Use this URL to cite or link to this record in EThOS: http://ethos.bl.uk/OrderDetails.do?uin=uk.bl.ethos.560458
Title: Looking for business : a descriptive study of drug using female prostitutes, their clients and their health care needs
Author: Faugier, Jean
Awarding Body: University of Manchester
Current Institution: University of Manchester
Date of Award: 1995
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Abstract:
This study uses non-random and snowball sampling methodologies in order to get a truer insight into the life, activities and health care problems of 100 drug using prostitutes, and 50 non using prostitutes in Manchester, contacted directly in the streets or saunas / massage parlours. A subsidiary study of 120 male clients of female prostitutes was also conducted by means of self-completed questionnaires and telephone interviews. Among the sample in the main study of female prostitutes, drug users, 71% of whom were injecting users, were shown to have had a much more disrupted childhood than non users. They were also more likely to take risks in relation to condom use, to the type of sexual and drug taking activities they were engaged in, and to their general health care. A majority had been for an HIV test, with 2 reporting a positive result. Most of them (78%) had had at least one pregnancy, 10% of these making their first contact with health services whilst in labour. Access to methadone scripts tended to reduce criminal activity and rates of injecting, but only 13% had regular contact with community drug services which were not regarded as very useful. 4 The client study revealed that 62% of the sample were either married or living with a regular partner, and 86% in full time employment. One fifth had had a venereal disease check, and one fifth an HIV test (none reported positive). A majority used condoms (mostly supplied by the prostitute), although 23% reported not using one in their last contact. Clear implications arise from the study for the health, social services and criminal justice systems to ensure greater efforts are made to respond to the needs of female drug users.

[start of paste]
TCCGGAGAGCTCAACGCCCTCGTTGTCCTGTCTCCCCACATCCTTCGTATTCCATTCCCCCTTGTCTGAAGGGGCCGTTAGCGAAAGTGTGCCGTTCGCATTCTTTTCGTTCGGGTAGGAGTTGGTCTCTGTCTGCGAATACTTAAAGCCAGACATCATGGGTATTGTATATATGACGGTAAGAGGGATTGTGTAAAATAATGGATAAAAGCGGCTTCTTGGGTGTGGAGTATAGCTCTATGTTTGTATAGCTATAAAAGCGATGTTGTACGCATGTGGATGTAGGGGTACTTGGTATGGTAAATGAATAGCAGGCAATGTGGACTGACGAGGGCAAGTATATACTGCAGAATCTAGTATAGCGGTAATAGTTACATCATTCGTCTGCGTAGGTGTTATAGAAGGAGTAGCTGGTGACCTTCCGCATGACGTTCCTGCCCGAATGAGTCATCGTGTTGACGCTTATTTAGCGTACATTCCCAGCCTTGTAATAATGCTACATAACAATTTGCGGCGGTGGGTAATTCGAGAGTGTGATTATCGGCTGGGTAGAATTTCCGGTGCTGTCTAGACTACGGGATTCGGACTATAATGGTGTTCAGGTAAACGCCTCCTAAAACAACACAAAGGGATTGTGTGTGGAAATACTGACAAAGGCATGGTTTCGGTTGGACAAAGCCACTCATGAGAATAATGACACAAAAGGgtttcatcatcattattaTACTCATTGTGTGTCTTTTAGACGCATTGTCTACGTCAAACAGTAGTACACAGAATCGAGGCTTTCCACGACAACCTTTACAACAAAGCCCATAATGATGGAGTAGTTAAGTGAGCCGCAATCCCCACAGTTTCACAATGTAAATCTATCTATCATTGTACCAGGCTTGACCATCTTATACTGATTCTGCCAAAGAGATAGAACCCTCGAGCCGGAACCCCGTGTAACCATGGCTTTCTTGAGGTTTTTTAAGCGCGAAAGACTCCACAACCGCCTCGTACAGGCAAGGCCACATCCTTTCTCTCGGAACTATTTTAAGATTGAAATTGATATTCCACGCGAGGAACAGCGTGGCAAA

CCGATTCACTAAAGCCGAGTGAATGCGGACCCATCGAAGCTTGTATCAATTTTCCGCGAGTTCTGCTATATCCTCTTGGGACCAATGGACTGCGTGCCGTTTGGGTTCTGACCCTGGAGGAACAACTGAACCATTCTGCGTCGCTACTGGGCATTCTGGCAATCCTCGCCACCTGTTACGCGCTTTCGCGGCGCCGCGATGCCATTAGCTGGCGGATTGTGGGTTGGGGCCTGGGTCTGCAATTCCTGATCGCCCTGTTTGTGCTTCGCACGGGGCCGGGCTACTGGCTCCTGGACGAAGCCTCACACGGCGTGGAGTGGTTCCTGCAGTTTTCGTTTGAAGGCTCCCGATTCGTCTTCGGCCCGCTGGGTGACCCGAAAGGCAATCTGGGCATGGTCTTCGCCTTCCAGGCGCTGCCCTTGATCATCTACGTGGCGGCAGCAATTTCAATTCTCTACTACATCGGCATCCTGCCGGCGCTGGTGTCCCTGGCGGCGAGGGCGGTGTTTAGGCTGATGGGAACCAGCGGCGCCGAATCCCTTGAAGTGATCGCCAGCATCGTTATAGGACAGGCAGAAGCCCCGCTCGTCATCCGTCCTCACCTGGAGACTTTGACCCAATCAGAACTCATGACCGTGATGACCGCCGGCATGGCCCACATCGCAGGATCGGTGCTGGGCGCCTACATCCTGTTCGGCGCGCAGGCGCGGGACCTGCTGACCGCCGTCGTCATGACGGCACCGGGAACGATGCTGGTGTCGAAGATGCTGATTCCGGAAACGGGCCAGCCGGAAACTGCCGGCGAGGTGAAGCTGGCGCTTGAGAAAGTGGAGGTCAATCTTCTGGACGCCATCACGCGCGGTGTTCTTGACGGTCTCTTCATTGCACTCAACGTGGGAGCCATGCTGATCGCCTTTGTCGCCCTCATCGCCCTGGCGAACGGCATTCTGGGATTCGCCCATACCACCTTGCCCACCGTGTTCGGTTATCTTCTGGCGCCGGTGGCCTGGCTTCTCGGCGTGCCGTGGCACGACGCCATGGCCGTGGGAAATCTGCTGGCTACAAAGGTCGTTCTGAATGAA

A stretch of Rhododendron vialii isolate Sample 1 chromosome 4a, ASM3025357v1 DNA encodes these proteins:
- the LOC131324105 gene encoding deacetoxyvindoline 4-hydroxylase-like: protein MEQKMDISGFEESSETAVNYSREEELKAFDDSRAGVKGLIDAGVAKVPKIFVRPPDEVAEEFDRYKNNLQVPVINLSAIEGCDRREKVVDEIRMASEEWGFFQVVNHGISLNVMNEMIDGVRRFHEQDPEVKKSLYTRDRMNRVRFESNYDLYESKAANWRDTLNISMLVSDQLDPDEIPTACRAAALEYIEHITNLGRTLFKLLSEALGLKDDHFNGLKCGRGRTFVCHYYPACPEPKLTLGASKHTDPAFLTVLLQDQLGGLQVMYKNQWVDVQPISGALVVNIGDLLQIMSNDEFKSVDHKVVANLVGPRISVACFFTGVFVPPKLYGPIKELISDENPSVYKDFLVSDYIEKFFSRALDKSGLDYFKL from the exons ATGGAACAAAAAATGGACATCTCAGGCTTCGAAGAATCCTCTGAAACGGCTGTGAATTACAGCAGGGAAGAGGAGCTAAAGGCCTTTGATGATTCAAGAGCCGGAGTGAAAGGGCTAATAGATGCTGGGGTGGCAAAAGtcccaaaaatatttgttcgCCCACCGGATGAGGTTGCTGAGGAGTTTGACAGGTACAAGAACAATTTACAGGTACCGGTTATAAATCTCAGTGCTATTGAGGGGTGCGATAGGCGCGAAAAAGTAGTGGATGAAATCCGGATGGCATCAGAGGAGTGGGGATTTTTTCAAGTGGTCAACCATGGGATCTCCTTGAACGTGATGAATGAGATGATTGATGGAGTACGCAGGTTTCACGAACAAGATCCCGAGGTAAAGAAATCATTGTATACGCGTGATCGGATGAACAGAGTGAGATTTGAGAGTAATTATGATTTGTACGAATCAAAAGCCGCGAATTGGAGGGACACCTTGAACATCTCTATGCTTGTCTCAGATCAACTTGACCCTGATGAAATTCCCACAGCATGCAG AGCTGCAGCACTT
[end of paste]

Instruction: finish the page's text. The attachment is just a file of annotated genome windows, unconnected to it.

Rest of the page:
Supervisor: Not available Sponsor: Not available
Qualification Name: Thesis (Ph.D.) Qualification Level: Doctoral
EThOS ID: uk.bl.ethos.560458  DOI: Not available
Keywords: Condom use, HIV, sexually transmitted disease
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